In other words, I wonder if making that across-the-board pay reduction declaration, Lionbridge may have crossed a fine line between outsourcer & employer. If so (and I don’t know if it was or was not), it would be awfully expensive for them, because while you can enter into any kind of contract you want (just about) with freelance providers, there are significant protections for employees.

    The IRS document about the issue is probably worth a read.

    I wonder if the IRS would reward a disgruntled Lionbridge contractor with a hefty report fee if such a person gave them a tip-off about the massive tax “savings” which is going on if, indeed, the misclassification is as I conjecture above.

    Wouldn’t it be interesting to find out?

    For the record, I have never worked for Lionbridge, and my question about the freelance versus employee situation is based on my lay reading of the IRS link (above). Surely an accountant or attorney could shed some greater light onto the matter. In fact, since Lionbridge is a law abiding company, surely it would want to bring in auditors of its own, to verify that it is indeed in compliance with tax laws. Wouldn’t it?

    • I can’t speak to other countries’ laws, but basically in the US: if you use your own tools (i.e., tools you have bought yourself), control your own work hours, do not physically work on the company’s site, and are free to refuse or accept assignments, you are a freelancer, no matter how many hours you work.

    • Walter Popp says:

      That sure is a very valid proposition, Dena. Hope someone who actually works full time for Liox takes it up.

  2. Malis Reyes says:

    Wonderful reply, Miguel.

  3. LionBridge are not the only company trying to bully their freelancers into accepting lower rates. The following exchange between a Jonckers representative and myself took place between 27 June and 5 July of this year and ended in me severing ties with Jonckers Translation & Engineering company. Luckily, I do not need them to survive. Please note the “Dear Business Partner” at the beginning. To think that they were so pleased with the quality of my work… Thanks a million s*****k!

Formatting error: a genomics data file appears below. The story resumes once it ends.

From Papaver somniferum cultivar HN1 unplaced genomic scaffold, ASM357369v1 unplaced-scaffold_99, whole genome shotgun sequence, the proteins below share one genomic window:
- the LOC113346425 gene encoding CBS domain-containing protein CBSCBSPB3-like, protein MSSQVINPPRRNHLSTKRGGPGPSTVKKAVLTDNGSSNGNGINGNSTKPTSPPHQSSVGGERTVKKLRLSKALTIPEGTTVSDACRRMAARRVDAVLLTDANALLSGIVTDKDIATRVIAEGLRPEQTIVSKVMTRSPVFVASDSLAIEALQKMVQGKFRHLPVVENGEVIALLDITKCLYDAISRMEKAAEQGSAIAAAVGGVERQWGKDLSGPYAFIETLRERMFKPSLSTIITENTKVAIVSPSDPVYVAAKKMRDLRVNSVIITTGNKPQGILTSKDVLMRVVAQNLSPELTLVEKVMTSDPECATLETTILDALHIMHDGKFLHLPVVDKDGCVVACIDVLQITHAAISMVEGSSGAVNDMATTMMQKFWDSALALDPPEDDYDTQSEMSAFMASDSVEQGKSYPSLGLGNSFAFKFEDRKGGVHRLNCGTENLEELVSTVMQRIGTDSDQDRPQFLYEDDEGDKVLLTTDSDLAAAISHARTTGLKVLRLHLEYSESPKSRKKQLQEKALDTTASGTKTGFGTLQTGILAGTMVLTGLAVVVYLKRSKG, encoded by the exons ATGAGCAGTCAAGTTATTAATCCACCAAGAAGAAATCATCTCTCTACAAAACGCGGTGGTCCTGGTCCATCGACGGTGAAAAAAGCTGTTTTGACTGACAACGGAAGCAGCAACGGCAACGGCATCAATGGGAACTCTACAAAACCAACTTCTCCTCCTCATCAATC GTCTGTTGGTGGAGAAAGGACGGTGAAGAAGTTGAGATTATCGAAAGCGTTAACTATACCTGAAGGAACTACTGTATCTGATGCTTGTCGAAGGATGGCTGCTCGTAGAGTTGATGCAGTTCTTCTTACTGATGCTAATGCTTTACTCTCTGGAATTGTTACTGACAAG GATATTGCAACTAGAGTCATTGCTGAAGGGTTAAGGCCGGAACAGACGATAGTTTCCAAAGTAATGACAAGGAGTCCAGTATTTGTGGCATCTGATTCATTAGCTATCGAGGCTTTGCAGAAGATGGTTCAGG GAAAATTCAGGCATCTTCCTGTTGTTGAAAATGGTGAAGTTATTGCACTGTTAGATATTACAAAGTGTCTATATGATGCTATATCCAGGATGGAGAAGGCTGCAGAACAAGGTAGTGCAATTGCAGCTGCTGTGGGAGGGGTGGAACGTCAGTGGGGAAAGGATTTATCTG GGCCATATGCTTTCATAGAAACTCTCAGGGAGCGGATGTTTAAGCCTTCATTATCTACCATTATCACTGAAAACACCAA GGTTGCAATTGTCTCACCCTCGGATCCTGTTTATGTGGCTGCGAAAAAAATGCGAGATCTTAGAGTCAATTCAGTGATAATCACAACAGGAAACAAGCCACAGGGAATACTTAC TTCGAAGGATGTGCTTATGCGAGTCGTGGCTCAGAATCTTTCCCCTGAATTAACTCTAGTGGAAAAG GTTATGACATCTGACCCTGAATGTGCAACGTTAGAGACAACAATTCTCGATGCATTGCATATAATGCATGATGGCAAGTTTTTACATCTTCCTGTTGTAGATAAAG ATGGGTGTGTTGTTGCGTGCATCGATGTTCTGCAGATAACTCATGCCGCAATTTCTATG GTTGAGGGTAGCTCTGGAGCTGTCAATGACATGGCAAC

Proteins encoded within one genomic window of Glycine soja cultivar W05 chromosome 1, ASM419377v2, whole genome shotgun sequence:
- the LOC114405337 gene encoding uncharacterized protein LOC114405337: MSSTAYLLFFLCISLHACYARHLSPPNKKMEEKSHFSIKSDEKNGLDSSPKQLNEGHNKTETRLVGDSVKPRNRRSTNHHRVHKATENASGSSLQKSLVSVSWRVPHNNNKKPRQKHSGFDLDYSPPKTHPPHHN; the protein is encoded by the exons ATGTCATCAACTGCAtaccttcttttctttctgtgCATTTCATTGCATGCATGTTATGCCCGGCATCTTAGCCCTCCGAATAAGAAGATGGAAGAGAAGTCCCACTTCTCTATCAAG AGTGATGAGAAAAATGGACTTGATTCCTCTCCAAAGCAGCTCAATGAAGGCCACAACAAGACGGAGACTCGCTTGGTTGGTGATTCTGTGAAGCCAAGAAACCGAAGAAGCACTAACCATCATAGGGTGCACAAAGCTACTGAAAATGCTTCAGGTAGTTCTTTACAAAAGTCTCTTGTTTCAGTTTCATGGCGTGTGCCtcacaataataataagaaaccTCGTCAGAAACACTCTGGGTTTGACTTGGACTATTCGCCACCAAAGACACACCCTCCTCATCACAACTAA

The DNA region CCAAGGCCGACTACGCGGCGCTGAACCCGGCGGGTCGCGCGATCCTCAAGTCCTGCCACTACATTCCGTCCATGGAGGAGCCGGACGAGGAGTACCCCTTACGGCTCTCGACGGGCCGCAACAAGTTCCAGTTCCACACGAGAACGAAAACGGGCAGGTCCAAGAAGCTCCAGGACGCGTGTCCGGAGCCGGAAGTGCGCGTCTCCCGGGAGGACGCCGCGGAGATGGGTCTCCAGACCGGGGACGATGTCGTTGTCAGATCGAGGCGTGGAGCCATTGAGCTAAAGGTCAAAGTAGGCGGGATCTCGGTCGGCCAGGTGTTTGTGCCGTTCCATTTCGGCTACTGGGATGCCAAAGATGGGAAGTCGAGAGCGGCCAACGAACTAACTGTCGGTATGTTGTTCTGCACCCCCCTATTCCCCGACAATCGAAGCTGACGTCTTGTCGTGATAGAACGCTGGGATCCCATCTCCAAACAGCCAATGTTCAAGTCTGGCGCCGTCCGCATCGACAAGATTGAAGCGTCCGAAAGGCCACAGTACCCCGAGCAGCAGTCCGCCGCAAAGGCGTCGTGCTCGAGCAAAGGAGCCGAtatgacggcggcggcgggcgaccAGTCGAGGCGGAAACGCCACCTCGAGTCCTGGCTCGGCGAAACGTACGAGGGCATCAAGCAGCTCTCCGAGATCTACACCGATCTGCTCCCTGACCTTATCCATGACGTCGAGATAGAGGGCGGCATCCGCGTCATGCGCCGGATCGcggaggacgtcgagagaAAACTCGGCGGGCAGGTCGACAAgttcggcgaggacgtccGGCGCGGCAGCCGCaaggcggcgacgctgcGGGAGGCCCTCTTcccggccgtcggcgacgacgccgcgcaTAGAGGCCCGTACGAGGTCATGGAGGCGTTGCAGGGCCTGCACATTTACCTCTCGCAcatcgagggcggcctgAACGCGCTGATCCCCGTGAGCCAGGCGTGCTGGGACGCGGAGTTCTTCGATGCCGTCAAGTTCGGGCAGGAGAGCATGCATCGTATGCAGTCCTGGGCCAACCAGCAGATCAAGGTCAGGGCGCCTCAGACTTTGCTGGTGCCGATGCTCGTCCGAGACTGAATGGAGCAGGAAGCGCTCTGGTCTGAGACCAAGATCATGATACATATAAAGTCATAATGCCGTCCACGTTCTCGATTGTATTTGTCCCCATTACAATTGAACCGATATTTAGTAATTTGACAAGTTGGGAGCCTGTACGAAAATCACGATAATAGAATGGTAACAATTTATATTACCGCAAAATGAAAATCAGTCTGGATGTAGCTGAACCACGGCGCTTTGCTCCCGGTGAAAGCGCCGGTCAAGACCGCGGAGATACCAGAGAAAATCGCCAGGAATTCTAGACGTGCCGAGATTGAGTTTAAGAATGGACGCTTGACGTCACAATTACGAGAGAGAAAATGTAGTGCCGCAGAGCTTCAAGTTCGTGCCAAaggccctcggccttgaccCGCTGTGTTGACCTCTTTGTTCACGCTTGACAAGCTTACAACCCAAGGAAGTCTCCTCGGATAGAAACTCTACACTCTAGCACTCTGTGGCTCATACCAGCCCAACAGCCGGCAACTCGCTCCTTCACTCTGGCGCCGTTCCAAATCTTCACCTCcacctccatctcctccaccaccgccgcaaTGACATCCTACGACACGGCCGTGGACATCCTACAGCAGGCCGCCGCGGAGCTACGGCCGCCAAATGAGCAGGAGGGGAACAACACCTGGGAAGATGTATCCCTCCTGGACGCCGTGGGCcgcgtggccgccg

4. Jacquie Bridonneau says:

    Way to go Miguel! You sure know how to write a great letter! Let’s hope this keeps circulating.
    FYI – I don’t work for Lionbridge and never will and support the No Peanuts! movement!
    Keep hanging in there!
    Jacquie Bridonneau

  5. sopjagung says:

    What happened to Miguel’s blog? Has the Empire decided to play hard ball?

  6. Hi, I just tried to go to Miguel Lloren’s blog to see the latest state of the saga.
    Clicking on the links from here and elsewhere takes me not to Miguel’s blog, but to a “Free Website Builder” called “”.
    Does this mean that the EMPIRE is on the prowl and that more and more of us will find ourselves redirected?

  7. inkamaria says:

    Freelancers – unite! Stop selling yourself or your quality work short! Stop working for ignorant vendors altogether. I know the market is tough and the financial crisis has hit some of us really hard but I still want to proud of my work and still need to translate in an ethical and professional way – otherwise I might just as well run it thru Google Translator and sell that garbage as quality… If you know what I mean.

  8. Bernie Bierman says:

    Miguel Llorens gets my blessings, although in all fairness I would say that blessings from me may be viewed by some in the translation industry as blessings from the devil himself. Methinks that Sr. Llorens occupies a unique place in the freelance translator community, a community whose more obvious trademarks are meekness and timidity. Indeed, the fictional “Alan Walsh” is a true representation of that timidity and meekness. Clearly, Sr. Llorens has demonstrated a very discernible uniqueness: ONE VERY LARGE PAIR OF COJONES. I would, however, add something here to the overall picture: The problem is not merely limited to rates. The advent and widespread use of and quasi-religious belief in computer-assisted translation (CAT) has raised another issue that is parallel to that of rates and rate levels. For those interested, your attention is invited to:

No Peanuts! doesn't pretend to be a representative democracy. We don't publish comments that denigrate our movement, attack our writers, or show disrespect for translators. All comments must be signed with first/last name and include a verifiable email address.